By Cory Casoni April 19, 2012
Writing Xevious has been a great experience for a lot of reasons – collaborating with Mike Norton, working with Cryptozoic Entertainment and Namco Bandai Games, and researching my pet interest of the second generation of video gaming among other reasons. But probably the most exciting and satisfying thing has been learning to adapt from a 22-page chapter format to a much more aggressive 4-panel length. It’s these kinds of storytelling challenges that keeps writers nimble (or totally defeats them.) I’m hoping to be in the former camp.
Though it certainly is a shift, I have to admit that it isn’t as drastic a shift as it might immediately seem. Years ago, before I discovered comic books (so we’re talking YEARS ago, as I started seriously reading comic around 1989) I wanted to write and draw comics. And by that I mean – Sunday comics. The funnies. Comic STRIPS, not books.
I can’t be certain to specifically pinpoint where and when I got it (though I have a dim, possibly apocryphal memory of receiving it as a Christmas gift) but I will never forget the book that changed my life.
“Garfield Rolls On.” The 11th collection of the daily Garfield strips, collecting May through December of 1984.
Probably not the book you were expecting. But my nascent interest in sequential art started to fully manifest once I started reading those strips. Within a year, I’d used all the allowance I could save to collect the entire run of the Garfield collections, which at that point were only up to book 16 (there are over 50 now.) I read those books to tatters. I taped his Saturday morning cartoon (interesting comic-related factoid: Nearly every episode of that show was written by comic-book historian and writer Mark Evanier)
After I transitioned out of the crude drawings that every kid creates as he perfects his abstract relationships and fine motor skills, I entered my era of drawing Garfield in the margins of my homework, on my tests, on my desks at school. This was followed in short order by creating original characters of my own, “The Nelsons” a family completely inspired by the cast of Garfield and the strip “Marvin” (which itself was a transparent ripoff of Garfield with a baby instead of a cat.) Early strips of The Nelsons were simply Garfield strips I re-drew with my own “original” characters. Like most writers, I started my career as a thief.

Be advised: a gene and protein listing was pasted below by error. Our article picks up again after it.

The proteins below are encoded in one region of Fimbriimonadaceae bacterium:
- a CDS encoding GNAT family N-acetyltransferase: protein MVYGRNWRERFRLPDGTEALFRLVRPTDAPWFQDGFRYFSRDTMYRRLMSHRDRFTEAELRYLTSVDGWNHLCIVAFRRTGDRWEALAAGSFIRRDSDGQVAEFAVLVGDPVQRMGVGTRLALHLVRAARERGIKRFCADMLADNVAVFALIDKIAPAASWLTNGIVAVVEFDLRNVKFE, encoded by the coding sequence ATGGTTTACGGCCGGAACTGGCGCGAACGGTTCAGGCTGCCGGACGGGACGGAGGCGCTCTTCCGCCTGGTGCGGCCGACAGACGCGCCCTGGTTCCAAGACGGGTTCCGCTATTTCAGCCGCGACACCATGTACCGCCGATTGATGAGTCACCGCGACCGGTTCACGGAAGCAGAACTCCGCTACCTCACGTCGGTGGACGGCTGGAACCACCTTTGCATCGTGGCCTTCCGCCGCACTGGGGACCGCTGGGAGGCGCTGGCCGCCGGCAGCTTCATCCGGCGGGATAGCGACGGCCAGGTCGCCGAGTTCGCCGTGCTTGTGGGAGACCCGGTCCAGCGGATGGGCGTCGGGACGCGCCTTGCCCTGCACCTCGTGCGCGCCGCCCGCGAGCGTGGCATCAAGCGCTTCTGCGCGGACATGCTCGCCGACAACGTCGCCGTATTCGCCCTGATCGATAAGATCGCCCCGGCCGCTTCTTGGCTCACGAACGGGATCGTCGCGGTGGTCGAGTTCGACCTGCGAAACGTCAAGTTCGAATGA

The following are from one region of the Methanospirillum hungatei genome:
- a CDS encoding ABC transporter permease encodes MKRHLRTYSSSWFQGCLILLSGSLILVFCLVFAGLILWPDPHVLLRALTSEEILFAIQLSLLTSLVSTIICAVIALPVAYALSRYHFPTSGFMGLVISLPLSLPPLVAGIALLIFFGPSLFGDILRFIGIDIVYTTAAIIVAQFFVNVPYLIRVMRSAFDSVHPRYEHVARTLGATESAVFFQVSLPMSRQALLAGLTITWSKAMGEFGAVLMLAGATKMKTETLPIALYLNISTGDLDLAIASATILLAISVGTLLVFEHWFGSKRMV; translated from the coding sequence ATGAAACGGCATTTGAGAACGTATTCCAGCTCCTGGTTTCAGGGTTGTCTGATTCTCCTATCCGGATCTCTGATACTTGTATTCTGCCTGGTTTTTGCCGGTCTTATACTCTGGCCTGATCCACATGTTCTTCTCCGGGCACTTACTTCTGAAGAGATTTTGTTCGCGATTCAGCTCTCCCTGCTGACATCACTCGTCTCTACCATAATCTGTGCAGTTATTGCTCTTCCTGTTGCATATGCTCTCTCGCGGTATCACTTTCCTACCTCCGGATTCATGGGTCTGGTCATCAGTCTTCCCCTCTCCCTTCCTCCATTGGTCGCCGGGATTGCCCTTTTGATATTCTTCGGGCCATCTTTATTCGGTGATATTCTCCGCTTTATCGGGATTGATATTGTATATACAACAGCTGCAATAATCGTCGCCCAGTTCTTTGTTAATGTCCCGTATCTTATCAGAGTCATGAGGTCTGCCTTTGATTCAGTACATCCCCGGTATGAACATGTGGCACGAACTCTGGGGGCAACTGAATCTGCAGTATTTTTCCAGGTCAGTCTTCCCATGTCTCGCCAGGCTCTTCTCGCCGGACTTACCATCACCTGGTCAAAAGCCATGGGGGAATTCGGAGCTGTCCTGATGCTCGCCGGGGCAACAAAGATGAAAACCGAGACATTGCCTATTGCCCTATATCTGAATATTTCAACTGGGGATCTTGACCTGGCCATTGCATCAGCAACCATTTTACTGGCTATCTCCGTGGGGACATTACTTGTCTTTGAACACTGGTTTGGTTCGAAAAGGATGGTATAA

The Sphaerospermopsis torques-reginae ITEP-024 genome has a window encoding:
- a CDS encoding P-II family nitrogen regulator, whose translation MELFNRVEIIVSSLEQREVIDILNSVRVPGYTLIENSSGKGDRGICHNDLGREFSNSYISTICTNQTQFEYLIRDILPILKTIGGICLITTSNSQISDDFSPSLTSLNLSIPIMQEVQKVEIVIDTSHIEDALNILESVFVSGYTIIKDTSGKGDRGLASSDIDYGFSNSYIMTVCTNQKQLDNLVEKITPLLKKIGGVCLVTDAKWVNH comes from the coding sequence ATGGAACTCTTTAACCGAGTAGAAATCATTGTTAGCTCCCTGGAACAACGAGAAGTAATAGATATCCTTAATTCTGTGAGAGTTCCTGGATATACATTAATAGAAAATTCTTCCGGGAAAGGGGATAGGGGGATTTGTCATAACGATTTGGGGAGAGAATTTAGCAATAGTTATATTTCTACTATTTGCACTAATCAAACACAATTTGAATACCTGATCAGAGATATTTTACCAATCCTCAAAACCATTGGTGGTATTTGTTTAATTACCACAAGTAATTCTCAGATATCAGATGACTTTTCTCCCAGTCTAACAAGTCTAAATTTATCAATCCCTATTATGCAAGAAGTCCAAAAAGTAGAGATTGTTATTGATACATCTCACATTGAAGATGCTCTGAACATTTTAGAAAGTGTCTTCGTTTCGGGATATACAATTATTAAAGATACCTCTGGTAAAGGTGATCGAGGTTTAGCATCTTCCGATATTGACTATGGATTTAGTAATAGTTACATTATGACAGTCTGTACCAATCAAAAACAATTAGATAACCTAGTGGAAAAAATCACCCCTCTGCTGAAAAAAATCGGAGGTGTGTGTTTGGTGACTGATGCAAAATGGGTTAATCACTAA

I eventually outgrew my fanatical obsession with Garfield (right around the time I bought my first actual Superhero comic, Silver Surfer #48) but I maintain my affection, despite the fact the strip hasn’t really ever escaped the bad rap it got back in the 80s, when it became a success of juggernautical power and unprecedented scale. The cultural ubiquity of Garfield’s astounding merchandizing success seemed like some new, sinister symptom of the larger disease of avarice and cultural bankruptcy that dominated the American conversation during and beyond the 1980s. But just because Jim Davis was a shrewd executive doesn’t mean that his strip was as calculated and mercenary as his business ventures.
My generation looks toward The Far Side as possibly our most ingenious strip, and Calvin and Hobbes as our one true masterpiece, and I agree with both of those assessments. But enough ink has been spilled on the obvious favorites. So coming up, I will present my comprehensive defense of Garfield – its themes, its humor, and its aesthetic. But right now I’ve just eaten some lasagna and am in desperate need of a nap.